The four main devices (symbols) in the Hall blazon are the lion, talbot, chaplet and eagle. The three main tinctures (colors) are gules, argent and sable .

Gules, the heraldic colour red is very popular, sometimes said to represent “Military Fortitude and Magnanimity”1The Symbolisms of Heraldry, W. Cecil Wade, George Redway, London, 1898 P36. It is usually abbreviated as gu and in the days before colour printing was shown in a system known as hatching by vertical lines 2Understanding Signs & Symbols – Heraldry, S. Oliver & G. Croton, Quantum, London, 2013, P52. Although it may look like a French word it is normally pronounced with a hard “g” and may be derived either from the Latin gula (throat) or Arabic gule (rose).3A Glossary of Terms used in British Heraldry, J.H. Parker, Oxford, 1847, P154

Argent is the heraldic metal Silver and is usually shown as very pure white. It is also known more poetically as pearl, moon (or luna) 4Understanding Signs & Symbols – Heraldry, S. Oliver & G. Croton, Quantum, London, 2013, P53. In a sketch or drawing it is represented by plain, unmarked paper 5A Glossary of Terms used in British Heraldry, J.H. Parker, Oxford, 1847, P11.

Sable, the deep black so often found in Heraldry is believed to named from an animal of the marten family know in the middle ages as a Sabellinœ and noted for its very black fur 6A Glossary of Terms used in British Heraldry, J.H. Parker, Oxford, 1894, Entry:Sable. In engravings, when colors cannot be shown it is represented as closely spaced horizontal and vertical lines, and appropriately is thus the darkest form of hatching, as this method is known 7Boutell’s Heraldry, J.P. Brooke-Little, Warne, (revised Edition) London 1970, P 26. Although it may seem a sombre tone, and does indeed sometimes denote grief, it is more commonly said to represent Constancy 8The Symbolisms of Heraldry, W. Cecil Wade, George Redway, London, 1898 P35.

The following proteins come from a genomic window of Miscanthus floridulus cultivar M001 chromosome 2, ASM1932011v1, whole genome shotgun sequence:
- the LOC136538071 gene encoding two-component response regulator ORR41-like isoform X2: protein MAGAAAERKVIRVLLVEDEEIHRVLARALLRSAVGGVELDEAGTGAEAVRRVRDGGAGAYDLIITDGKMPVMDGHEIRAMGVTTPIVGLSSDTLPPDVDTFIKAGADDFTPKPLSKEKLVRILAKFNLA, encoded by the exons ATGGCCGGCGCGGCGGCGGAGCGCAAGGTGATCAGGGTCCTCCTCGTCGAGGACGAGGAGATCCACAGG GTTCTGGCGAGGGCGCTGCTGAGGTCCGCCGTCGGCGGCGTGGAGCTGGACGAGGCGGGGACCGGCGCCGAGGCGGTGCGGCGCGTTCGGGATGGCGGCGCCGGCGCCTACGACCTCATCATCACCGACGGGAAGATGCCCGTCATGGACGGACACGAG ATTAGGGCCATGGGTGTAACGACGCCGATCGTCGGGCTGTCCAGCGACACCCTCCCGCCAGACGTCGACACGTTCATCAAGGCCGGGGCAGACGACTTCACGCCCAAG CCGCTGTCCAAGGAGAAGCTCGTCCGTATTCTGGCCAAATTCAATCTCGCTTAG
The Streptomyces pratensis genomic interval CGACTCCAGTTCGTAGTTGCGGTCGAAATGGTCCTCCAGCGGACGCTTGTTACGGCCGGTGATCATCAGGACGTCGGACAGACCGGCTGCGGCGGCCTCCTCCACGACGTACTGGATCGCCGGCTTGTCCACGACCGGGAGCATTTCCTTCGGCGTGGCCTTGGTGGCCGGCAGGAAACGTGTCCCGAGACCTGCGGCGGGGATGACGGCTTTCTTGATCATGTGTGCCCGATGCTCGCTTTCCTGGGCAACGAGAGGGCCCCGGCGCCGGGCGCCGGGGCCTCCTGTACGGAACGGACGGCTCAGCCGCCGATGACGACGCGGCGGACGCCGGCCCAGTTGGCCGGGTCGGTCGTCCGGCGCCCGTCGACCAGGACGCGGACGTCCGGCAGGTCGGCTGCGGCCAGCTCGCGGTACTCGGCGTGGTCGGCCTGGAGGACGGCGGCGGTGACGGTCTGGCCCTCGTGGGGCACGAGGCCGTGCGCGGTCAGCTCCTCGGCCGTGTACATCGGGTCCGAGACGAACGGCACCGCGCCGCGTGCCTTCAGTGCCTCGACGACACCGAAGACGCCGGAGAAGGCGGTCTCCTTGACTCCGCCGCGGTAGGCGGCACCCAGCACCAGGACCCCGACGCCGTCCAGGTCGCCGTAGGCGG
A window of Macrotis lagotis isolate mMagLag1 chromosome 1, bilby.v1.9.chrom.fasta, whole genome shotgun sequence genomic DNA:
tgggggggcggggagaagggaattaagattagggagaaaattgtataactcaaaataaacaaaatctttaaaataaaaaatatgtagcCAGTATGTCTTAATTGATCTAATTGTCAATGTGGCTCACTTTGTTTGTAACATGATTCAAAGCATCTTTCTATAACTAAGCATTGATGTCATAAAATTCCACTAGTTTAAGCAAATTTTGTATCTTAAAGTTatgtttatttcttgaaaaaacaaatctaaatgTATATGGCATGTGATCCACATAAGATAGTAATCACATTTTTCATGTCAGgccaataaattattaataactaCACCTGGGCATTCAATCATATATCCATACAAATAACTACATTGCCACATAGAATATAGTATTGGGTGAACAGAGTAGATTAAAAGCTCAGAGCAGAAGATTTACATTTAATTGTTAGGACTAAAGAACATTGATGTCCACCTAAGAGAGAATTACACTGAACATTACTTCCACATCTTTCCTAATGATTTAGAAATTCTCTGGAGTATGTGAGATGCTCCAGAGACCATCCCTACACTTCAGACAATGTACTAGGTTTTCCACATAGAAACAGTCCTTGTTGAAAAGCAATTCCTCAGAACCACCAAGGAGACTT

The art of heraldry would be significantly poorer if we were without the lion in all its forms. Most general works on Heraldry devote at least one chapter solely to this magnificent creature and its multifarious depictions 9A Complete Guide to Heraldry, A.C. Fox-Davies, Bonanza (re-print of 1909 Edition), New York, 1978, P172 10Boutell’s Heraldry, J.P. Brooke-Little, Warne, (revised Edition) London 1970, P 63 11Understanding Signs & Symbols – Heraldry, S. Oliver & G. Croton, Quantum, London, 2013, P140. Some of the earliest known examples of heraldry, dating right back to the knighting of Geoffrey of Anjou in 1127, where he is shown with six such beasts upon his shield 12A Treatise on Heraldry, J. Woodward, W & A.K Johnston, Edinburgh & London, 1896, P45 .The great authority on heraldic symbology, Wade, points out the high place that the lion holds in heraldry, “as the emblem of deathless courage” 13The Symbolisms of Heraldry, W. Cecil Wade, George Redway, London, 1898 P60, a sentiment echoed equally today.